BILLS; Treasury Laws Amendment (ASIC Governance) Bill 2018; Second Reading

May 09, 2018

Mr HAYES (FowlerChief Opposition Whip) (12:24): I too would like to make a contribution on the Treasury Laws Amendment (ASIC Governance) Bill 2018. We on this side will always support the interests of everyday Australians. We have fought against corporate misconduct and the watering down of consumer protections. That is why Labor will support this bill. We will support all appropriate measures to assist ASIC to become more effective and efficient in its regulation of the financial sector.

This bill amends the ASIC Act to give the Governor-General the discretion to appoint a second ASIC deputy chairperson. Amending the ASIC Act will provide for two deputy chairs and that, in turn, will provide greater flexibility for the commission to determine how it undertakes its oversight and other governance functions. A second deputy chairperson will be able to assist ASIC in engaging with stakeholders to better communicate its role and priorities and how its resources are going to be allocated. Essentially, that's why Labor will support this bill.

In the wake of the royal commission into the misconduct of the banking, superannuation and financial services industry, there are certainly some big lessons to be learnt from that, including the need for strengthening the regulatory aspects of the financial sector to protect Australians. This calls for greater flexibility and increased capability to crackdown on misconduct and for adequate resourcing of the financial sector regulators. If we haven't learnt anything from the royal commission, I think we should at least acknowledge that there is that need to provide greater support for the regulator in that respect. Therefore, giving ASIC greater powers to protect consumers and rein in corporate wrongdoing means that the government can no longer be the unwitting, or sometimes witting—I'm not sure—accomplice to financial misconduct. I'll come to this a little later on but, with the benefit of hindsight and the damning revelations of the bad behaviour from banks and various financial advisers, the government has finally proposed tougher accountability regimes and making ASIC the one-stop shop when it comes to consumer complaints.

I did say that the government may be seen as an unwitting accomplice to financial misconduct. To put this in perspective, don't forget that it was the coalition government that defended the banks for far too long. The coalition have prioritised the banking sector and financial institutions over consumers—over the people. After the shocking evidence that has come out in the royal commission, it is clear that we do need better outcomes for consumers. For far too long the government has attempted to protect their friends in the big end of town and the banking sector by resisting any investigation into corporate misconduct. But don't forget that, in 2016, the Prime Minister, in resisting Labor's call for a royal commission into banking, said:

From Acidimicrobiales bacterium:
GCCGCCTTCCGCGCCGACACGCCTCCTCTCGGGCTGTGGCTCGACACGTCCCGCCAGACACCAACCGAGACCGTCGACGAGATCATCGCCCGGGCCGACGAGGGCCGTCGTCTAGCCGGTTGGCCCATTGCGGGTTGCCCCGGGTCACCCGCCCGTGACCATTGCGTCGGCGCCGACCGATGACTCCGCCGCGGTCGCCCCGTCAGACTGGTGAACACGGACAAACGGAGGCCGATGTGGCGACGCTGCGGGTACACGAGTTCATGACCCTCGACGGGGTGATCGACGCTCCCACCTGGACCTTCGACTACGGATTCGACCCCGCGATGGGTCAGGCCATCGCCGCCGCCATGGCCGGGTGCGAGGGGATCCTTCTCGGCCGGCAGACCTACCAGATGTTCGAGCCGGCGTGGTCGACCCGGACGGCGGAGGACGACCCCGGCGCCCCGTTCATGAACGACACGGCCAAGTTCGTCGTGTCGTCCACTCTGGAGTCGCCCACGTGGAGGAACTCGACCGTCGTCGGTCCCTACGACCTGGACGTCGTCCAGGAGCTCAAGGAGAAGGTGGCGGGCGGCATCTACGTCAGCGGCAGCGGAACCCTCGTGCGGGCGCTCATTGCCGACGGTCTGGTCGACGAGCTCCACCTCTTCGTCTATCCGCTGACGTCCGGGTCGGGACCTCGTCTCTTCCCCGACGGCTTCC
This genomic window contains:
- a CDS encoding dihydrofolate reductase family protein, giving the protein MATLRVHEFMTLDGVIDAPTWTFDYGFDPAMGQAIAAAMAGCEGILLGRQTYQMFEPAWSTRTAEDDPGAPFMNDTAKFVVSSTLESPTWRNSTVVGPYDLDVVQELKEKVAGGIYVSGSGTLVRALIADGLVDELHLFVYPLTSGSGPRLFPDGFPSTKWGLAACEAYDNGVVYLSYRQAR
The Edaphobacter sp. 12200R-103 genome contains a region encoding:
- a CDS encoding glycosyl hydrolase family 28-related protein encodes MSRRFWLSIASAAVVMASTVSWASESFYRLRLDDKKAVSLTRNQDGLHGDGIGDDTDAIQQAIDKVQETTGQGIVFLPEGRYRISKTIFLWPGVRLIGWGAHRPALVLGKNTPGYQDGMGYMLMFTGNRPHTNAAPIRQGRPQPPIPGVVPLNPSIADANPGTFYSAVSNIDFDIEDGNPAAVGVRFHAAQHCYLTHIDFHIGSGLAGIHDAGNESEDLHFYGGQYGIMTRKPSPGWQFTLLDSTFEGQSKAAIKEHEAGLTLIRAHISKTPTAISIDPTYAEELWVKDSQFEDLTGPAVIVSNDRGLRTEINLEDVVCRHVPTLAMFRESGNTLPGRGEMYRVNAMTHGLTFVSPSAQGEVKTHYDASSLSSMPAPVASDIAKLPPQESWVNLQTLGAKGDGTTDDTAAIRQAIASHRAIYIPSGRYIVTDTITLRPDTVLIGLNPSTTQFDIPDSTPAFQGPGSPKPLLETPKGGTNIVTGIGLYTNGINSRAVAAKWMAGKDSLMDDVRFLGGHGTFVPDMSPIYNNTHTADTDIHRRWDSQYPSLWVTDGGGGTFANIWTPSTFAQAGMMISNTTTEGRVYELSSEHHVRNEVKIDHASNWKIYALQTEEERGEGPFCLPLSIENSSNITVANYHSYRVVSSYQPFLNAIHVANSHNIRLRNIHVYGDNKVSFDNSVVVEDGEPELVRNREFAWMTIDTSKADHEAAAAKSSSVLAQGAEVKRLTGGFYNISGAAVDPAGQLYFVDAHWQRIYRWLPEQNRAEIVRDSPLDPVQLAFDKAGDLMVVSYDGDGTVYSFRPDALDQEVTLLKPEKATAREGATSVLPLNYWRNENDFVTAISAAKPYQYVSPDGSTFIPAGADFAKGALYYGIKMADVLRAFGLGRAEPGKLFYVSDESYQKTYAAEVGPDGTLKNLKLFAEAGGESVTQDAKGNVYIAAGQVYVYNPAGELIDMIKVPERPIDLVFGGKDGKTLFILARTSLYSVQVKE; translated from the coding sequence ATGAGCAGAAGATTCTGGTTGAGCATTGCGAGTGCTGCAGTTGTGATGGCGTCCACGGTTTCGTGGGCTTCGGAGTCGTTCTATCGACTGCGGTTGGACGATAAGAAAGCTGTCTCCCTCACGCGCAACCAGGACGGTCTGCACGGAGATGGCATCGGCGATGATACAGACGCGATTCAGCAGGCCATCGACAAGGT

Bill Shorten's call for a royal commission into the banking industry is just another distraction, just a thought bubble … to respond to the news of the week.

I'm not sure how he would swallow that comment today.

An honourable member: That transcript's not on his web page!

Mr HAYES: It'll be on my website! As to the financial services minister, Kelly O'Dwyer's, view of the royal commission into banking, she was very succinct about it. She said, 'It will just be a talkfest.' We had ministers saying, 'It's only designed to make lawyers rich,' and the Treasurer, Scott Morrison, saying that Labor's push for a royal commission into banking was a 'populist whinge' that would not uncover anything of which the government was not already aware. So would you call the government an unwitting accomplice to poor behaviour in the banking sector, or were they really an accomplice to the bad behaviour in the banking sector? Again, I quote from the Treasurer, who said:

I think there is the great risk that if the opposition continues to engage in this recklessness that the only product of that approach could be to undermine confidence in the banking and finance system.

Let's briefly look at the evidence that's been elucidated so far in the royal commission. I know the royal commission has some time to run, and possibly will be seeking an extension of time, because it seems the commission has taken seriously the complaints lodged before it. In relation to Commonwealth Bank, the evidence so far has been that it continued to charge a customer for services that were never provided, even though the customer had been dead for 10 years and the financial adviser knew it. It charged ongoing service fees to customers despite the fact the adviser never provided any advice to any customer at all and admitted to charging customers for advice that was never provided. It's not a ringing endorsement of 'Which bank?' Don't forget: this is the system that was being protected by the Prime Minister, the Treasurer and the Minister for Financial Services.

AMP you can see in the newspapers. I'm not sure if they have anyone left on their board now. They had a few departures. An AMP financial service adviser gave advice to a couple to switch to an AMP fund, even though it would immediately cost the husband $16,000 of his retirement savings and mean higher ongoing fees and charges for his wife. The counsel assisting the royal commission said that AMP misled the corporate regulator, ASIC, at least 20 times about fees being charged for services that weren't provided. An AMP executive admitted to the royal commission that he'd lost count of the number of times the company had misled the corporate regulator about fees charged for nonservice. Finally, the barrister assisting the royal commission said that AMP should be charged with criminal offences for misleading the corporate regulator in relation to fees for nonservice.